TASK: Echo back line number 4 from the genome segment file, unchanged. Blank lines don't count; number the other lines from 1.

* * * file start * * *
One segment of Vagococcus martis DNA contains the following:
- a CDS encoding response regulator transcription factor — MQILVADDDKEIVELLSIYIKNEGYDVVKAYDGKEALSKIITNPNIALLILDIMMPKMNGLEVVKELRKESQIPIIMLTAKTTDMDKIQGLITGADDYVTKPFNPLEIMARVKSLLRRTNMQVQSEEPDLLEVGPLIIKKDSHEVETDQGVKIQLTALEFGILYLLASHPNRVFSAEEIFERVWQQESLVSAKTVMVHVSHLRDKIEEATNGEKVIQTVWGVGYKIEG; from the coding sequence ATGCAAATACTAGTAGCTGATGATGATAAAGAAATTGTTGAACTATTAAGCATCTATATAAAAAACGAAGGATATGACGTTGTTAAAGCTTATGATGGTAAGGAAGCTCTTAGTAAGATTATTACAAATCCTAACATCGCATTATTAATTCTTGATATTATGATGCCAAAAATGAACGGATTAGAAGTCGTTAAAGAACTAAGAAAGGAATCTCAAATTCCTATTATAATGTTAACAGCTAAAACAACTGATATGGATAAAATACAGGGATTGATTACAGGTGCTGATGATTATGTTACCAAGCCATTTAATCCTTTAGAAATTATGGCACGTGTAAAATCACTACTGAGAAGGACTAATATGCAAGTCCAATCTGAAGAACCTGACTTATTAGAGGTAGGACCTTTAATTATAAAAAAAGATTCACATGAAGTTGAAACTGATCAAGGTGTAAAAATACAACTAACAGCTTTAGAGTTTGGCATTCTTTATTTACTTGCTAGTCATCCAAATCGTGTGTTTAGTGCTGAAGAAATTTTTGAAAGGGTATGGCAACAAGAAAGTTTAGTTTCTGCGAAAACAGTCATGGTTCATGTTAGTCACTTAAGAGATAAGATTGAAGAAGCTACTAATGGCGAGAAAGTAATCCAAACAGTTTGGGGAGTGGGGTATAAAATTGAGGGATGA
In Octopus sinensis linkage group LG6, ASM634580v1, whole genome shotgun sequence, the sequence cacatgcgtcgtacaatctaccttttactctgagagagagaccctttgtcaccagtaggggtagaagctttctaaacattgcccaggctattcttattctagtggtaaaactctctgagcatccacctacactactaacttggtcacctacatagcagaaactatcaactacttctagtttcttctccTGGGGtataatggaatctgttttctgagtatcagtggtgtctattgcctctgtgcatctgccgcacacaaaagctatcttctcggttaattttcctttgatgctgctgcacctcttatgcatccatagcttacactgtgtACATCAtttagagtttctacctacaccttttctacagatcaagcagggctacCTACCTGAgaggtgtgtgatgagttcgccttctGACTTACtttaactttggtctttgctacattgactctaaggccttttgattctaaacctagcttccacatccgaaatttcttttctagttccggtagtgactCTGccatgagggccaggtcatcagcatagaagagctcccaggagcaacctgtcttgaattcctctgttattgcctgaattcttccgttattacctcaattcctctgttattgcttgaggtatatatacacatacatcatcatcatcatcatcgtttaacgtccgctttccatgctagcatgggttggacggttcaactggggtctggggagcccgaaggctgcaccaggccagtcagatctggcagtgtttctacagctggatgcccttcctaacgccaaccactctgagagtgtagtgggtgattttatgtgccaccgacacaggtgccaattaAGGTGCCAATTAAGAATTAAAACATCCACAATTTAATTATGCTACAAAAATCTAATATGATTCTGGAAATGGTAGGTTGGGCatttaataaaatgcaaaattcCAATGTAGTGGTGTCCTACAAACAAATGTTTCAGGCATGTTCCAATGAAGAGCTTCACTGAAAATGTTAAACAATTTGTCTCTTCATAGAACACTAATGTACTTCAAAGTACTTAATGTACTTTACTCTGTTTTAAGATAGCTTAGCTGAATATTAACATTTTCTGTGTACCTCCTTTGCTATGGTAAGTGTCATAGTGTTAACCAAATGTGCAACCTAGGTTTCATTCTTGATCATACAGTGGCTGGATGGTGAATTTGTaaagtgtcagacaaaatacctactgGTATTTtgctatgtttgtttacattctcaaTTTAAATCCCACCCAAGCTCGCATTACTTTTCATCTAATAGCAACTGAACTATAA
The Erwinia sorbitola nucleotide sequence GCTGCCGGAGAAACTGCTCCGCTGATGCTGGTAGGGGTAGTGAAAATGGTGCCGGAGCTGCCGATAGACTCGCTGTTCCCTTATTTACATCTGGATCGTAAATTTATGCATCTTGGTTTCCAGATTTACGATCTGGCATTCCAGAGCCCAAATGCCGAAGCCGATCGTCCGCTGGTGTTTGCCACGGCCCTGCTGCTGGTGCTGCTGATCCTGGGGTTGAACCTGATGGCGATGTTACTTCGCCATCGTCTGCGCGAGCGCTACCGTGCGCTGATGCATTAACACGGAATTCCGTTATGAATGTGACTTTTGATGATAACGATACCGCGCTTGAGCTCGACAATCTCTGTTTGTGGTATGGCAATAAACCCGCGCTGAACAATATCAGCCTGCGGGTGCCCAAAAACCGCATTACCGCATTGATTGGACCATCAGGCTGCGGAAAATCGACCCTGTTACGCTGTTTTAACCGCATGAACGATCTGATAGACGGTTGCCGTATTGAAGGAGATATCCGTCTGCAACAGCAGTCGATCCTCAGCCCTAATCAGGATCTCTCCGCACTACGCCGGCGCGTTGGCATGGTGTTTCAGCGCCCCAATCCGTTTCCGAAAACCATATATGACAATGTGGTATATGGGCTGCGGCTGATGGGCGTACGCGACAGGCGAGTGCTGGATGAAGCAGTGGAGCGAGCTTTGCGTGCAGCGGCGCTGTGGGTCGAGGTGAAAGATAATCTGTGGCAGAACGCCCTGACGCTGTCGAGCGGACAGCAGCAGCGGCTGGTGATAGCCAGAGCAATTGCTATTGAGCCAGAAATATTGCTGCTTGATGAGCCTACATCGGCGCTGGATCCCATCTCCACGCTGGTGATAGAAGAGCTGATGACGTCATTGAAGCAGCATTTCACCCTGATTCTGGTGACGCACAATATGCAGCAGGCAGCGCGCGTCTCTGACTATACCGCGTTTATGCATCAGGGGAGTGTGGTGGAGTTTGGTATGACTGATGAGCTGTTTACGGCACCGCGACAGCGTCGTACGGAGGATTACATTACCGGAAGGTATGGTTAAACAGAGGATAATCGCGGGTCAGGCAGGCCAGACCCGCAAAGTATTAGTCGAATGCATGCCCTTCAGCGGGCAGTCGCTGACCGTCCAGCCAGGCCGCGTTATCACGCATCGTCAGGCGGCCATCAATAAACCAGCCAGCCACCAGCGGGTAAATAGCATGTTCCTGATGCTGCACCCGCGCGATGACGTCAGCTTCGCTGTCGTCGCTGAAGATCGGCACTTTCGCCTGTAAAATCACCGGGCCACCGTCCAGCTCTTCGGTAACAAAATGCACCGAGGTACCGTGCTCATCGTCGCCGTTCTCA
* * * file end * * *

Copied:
The Erwinia sorbitola nucleotide sequence GCTGCCGGAGAAACTGCTCCGCTGATGCTGGTAGGGGTAGTGAAAATGGTGCCGGAGCTGCCGATAGACTCGCTGTTCCCTTATTTACATCTGGATCGTAAATTTATGCATCTTGGTTTCCAGATTTACGATCTGGCATTCCAGAGCCCAAATGCCGAAGCCGATCGTCCGCTGGTGTTTGCCACGGCCCTGCTGCTGGTGCTGCTGATCCTGGGGTTGAACCTGATGGCGATGTTACTTCGCCATCGTCTGCGCGAGCGCTACCGTGCGCTGATGCATTAACACGGAATTCCGTTATGAATGTGACTTTTGATGATAACGATACCGCGCTTGAGCTCGACAATCTCTGTTTGTGGTATGGCAATAAACCCGCGCTGAACAATATCAGCCTGCGGGTGCCCAAAAACCGCATTACCGCATTGATTGGACCATCAGGCTGCGGAAAATCGACCCTGTTACGCTGTTTTAACCGCATGAACGATCTGATAGACGGTTGCCGTATTGAAGGAGATATCCGTCTGCAACAGCAGTCGATCCTCAGCCCTAATCAGGATCTCTCCGCACTACGCCGGCGCGTTGGCATGGTGTTTCAGCGCCCCAATCCGTTTCCGAAAACCATATATGACAATGTGGTATATGGGCTGCGGCTGATGGGCGTACGCGACAGGCGAGTGCTGGATGAAGCAGTGGAGCGAGCTTTGCGTGCAGCGGCGCTGTGGGTCGAGGTGAAAGATAATCTGTGGCAGAACGCCCTGACGCTGTCGAGCGGACAGCAGCAGCGGCTGGTGATAGCCAGAGCAATTGCTATTGAGCCAGAAATATTGCTGCTTGATGAGCCTACATCGGCGCTGGATCCCATCTCCACGCTGGTGATAGAAGAGCTGATGACGTCATTGAAGCAGCATTTCACCCTGATTCTGGTGACGCACAATATGCAGCAGGCAGCGCGCGTCTCTGACTATACCGCGTTTATGCATCAGGGGAGTGTGGTGGAGTTTGGTATGACTGATGAGCTGTTTACGGCACCGCGACAGCGTCGTACGGAGGATTACATTACCGGAAGGTATGGTTAAACAGAGGATAATCGCGGGTCAGGCAGGCCAGACCCGCAAAGTATTAGTCGAATGCATGCCCTTCAGCGGGCAGTCGCTGACCGTCCAGCCAGGCCGCGTTATCACGCATCGTCAGGCGGCCATCAATAAACCAGCCAGCCACCAGCGGGTAAATAGCATGTTCCTGATGCTGCACCCGCGCGATGACGTCAGCTTCGCTGTCGTCGCTGAAGATCGGCACTTTCGCCTGTAAAATCACCGGGCCACCGTCCAGCTCTTCGGTAACAAAATGCACCGAGGTACCGTGCTCATCGTCGCCGTTCTCA